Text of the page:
First, this research builds on existing literature linking neighborhood change and health. Consistent with prior studies, we found improvements in perceived safety and mental health resulting from the revitalization of vacant homes and vacant land into green space (following the demolition of vacant housing). Restoring vacant housing and greening strategies have been previously documented to promote physical and social activity and decrease depression (South et al. 2018). However, we found these health benefits manifested in different ways in the context of V2V especially among residents in Clusters that had experienced a greater degree of neighborhood change (i.e., Clusters B and C) since the start of the revitalization initiative nearly a decade ago. For example, while stakeholders overall supported the development of green space for physical health, lack of attention to the social and cultural significance of green space, such as its purpose and who the primary users were intended to be, negatively impacted residents’ mental health. This is supported by emerging scholarship on associations between green gentrification and long-time residents experiencing social exclusion and a lower sense of community (Jelks et al. 2021). Meanwhile, in the Cluster that had experienced a lesser degree of neighborhood change (i.e., Cluster A), long-time residents experienced a slightly different, yet still impactful, sense of social exclusion as local government officials and developers failed to meet the terms of the community benefit agreement by not properly maintaining the green space nor designing it as residents had expected.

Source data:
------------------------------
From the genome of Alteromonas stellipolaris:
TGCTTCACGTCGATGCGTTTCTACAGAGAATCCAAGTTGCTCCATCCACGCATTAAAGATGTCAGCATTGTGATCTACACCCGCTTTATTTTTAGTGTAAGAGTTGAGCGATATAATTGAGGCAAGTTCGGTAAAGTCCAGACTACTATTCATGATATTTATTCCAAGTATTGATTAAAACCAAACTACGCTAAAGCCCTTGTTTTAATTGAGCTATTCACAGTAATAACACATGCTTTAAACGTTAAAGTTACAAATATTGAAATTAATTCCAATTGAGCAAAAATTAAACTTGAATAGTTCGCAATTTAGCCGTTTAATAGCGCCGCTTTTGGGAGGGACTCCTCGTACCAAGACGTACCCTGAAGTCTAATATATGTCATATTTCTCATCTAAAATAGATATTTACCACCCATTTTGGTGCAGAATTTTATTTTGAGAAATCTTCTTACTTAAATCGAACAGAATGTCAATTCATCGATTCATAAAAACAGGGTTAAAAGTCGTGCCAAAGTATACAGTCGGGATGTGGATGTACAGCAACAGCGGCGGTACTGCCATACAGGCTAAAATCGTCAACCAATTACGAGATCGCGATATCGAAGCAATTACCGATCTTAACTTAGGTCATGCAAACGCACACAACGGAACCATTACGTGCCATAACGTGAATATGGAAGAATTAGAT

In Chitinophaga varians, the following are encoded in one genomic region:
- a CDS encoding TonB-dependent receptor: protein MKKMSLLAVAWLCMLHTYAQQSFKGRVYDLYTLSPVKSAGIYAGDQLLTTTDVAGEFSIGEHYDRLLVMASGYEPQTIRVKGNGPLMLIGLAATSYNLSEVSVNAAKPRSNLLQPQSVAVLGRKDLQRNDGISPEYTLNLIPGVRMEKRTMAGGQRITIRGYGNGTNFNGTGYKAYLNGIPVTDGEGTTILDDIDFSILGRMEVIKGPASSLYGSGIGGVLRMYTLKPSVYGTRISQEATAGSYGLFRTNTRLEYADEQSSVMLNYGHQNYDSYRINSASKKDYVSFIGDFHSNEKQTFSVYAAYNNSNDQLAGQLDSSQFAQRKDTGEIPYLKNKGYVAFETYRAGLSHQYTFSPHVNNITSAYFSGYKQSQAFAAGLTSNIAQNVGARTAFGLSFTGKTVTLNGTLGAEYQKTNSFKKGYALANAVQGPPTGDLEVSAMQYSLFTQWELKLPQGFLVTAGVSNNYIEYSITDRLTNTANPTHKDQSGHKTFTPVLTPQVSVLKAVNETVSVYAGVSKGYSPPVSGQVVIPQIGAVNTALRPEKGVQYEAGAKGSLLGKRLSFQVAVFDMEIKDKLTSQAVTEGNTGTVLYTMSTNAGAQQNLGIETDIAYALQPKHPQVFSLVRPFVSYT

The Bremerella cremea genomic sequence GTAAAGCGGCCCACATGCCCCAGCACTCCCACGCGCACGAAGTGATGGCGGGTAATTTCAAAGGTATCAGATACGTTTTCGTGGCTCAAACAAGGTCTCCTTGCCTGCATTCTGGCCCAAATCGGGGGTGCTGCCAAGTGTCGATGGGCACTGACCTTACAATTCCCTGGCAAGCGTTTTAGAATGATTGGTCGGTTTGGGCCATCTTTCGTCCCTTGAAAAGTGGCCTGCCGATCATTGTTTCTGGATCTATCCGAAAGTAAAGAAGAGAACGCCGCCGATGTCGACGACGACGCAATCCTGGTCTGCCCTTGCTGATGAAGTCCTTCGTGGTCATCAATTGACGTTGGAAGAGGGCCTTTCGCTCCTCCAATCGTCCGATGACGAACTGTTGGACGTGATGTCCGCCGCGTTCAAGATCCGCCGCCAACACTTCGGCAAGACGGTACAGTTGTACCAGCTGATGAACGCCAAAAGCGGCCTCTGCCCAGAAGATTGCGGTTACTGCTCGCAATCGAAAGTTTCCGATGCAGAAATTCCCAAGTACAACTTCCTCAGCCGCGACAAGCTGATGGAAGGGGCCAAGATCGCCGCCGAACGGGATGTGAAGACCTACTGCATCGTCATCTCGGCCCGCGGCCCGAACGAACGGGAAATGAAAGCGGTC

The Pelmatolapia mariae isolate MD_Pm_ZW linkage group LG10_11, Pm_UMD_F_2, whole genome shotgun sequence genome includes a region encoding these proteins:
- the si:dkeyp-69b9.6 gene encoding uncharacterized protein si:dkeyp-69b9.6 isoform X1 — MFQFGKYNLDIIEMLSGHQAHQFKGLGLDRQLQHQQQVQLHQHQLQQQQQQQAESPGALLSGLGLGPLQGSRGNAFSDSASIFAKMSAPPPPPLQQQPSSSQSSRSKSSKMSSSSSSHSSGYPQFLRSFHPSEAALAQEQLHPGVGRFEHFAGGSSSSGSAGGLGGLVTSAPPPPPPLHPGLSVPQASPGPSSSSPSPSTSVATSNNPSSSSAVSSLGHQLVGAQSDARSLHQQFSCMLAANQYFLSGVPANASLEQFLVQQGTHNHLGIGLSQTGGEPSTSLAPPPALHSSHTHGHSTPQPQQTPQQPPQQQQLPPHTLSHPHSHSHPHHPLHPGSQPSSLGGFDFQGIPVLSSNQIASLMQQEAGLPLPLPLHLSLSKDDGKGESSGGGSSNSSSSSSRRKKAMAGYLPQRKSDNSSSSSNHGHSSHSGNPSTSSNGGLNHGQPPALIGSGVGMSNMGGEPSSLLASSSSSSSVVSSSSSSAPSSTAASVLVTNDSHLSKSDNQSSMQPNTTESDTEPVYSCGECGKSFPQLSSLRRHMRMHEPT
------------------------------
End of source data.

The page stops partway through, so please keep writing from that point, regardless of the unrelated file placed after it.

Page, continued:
Second, outcomes of this study begin to highlight the need for vacant housing revitalization to consider factors beyond the built environment to prevent from counteracting the benefits of an initiative like V2V. We provide a more nuanced understanding of the social dynamics influencing how vacant housing revitalization can engender social and cultural environmental change that is often linked with gentrification, and ultimately health. Access to supportive social networks in promoting health has been well-documented (O’Malley et al. 2012; Fiori et al. 2006; Kawachi and Berkman 2001). Residents and city officials similarly described residents’ social networks serving as an accountability system and a means of organizing around shared goals related to building a revitalized and healthy community. Further, more recent scholarship on gentrification argues for a need to better elucidate the “affective, emotional and material rupture” that occurs between people and place as neighborhood environments undergo change (Elliott-Cooper et al. 2020). Upon a closer examination of social networks in the context of vacant housing revitalization, our results indicate that the degree of support produced and facilitated by social networks depended on the degree of cohesion and trust among both existing in-group relationships (i.e., between residents within a community) as well as between-group relationships (i.e., between residents, developers, and city officials). Importantly, we found that as revitalization activities unfolded and changed neighborhood demographics, existing relationships were also challenged, especially when community social norms were called into question. For example, following demolition of a vacant home, the development of green space—though well intended—highlighted tensions that arose between long-term residents and new arrivals or between homeowners and renters, due to conflicting social norms, values, and preferences. As described earlier, this experience is not unique to this context, and more recent literature has also referred to this phenomenon as “eco-gentrification” (Richards, 2020).